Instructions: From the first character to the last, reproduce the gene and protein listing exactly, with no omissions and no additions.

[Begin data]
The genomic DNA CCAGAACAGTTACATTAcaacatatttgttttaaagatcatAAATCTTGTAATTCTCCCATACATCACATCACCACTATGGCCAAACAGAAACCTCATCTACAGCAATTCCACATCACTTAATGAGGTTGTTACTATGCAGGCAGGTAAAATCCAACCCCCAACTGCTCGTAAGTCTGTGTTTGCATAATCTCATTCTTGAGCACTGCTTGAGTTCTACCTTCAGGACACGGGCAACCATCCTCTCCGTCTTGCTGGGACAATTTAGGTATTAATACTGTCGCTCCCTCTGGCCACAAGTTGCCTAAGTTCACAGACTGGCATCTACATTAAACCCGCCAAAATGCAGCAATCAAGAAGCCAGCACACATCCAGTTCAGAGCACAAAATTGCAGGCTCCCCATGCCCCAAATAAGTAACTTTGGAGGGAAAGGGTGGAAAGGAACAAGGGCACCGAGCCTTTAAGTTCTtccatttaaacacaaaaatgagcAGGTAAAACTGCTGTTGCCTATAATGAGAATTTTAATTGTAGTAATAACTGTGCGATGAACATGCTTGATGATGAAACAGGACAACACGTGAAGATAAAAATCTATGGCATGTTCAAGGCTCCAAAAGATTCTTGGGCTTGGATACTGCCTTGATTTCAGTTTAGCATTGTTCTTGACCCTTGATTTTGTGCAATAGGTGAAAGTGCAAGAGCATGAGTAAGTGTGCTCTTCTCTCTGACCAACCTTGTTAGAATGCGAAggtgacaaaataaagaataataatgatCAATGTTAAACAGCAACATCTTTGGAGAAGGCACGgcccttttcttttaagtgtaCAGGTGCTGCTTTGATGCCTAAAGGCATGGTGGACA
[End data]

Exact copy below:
The genomic DNA CCAGAACAGTTACATTAcaacatatttgttttaaagatcatAAATCTTGTAATTCTCCCATACATCACATCACCACTATGGCCAAACAGAAACCTCATCTACAGCAATTCCACATCACTTAATGAGGTTGTTACTATGCAGGCAGGTAAAATCCAACCCCCAACTGCTCGTAAGTCTGTGTTTGCATAATCTCATTCTTGAGCACTGCTTGAGTTCTACCTTCAGGACACGGGCAACCATCCTCTCCGTCTTGCTGGGACAATTTAGGTATTAATACTGTCGCTCCCTCTGGCCACAAGTTGCCTAAGTTCACAGACTGGCATCTACATTAAACCCGCCAAAATGCAGCAATCAAGAAGCCAGCACACATCCAGTTCAGAGCACAAAATTGCAGGCTCCCCATGCCCCAAATAAGTAACTTTGGAGGGAAAGGGTGGAAAGGAACAAGGGCACCGAGCCTTTAAGTTCTtccatttaaacacaaaaatgagcAGGTAAAACTGCTGTTGCCTATAATGAGAATTTTAATTGTAGTAATAACTGTGCGATGAACATGCTTGATGATGAAACAGGACAACACGTGAAGATAAAAATCTATGGCATGTTCAAGGCTCCAAAAGATTCTTGGGCTTGGATACTGCCTTGATTTCAGTTTAGCATTGTTCTTGACCCTTGATTTTGTGCAATAGGTGAAAGTGCAAGAGCATGAGTAAGTGTGCTCTTCTCTCTGACCAACCTTGTTAGAATGCGAAggtgacaaaataaagaataataatgatCAATGTTAAACAGCAACATCTTTGGAGAAGGCACGgcccttttcttttaagtgtaCAGGTGCTGCTTTGATGCCTAAAGGCATGGTGGACA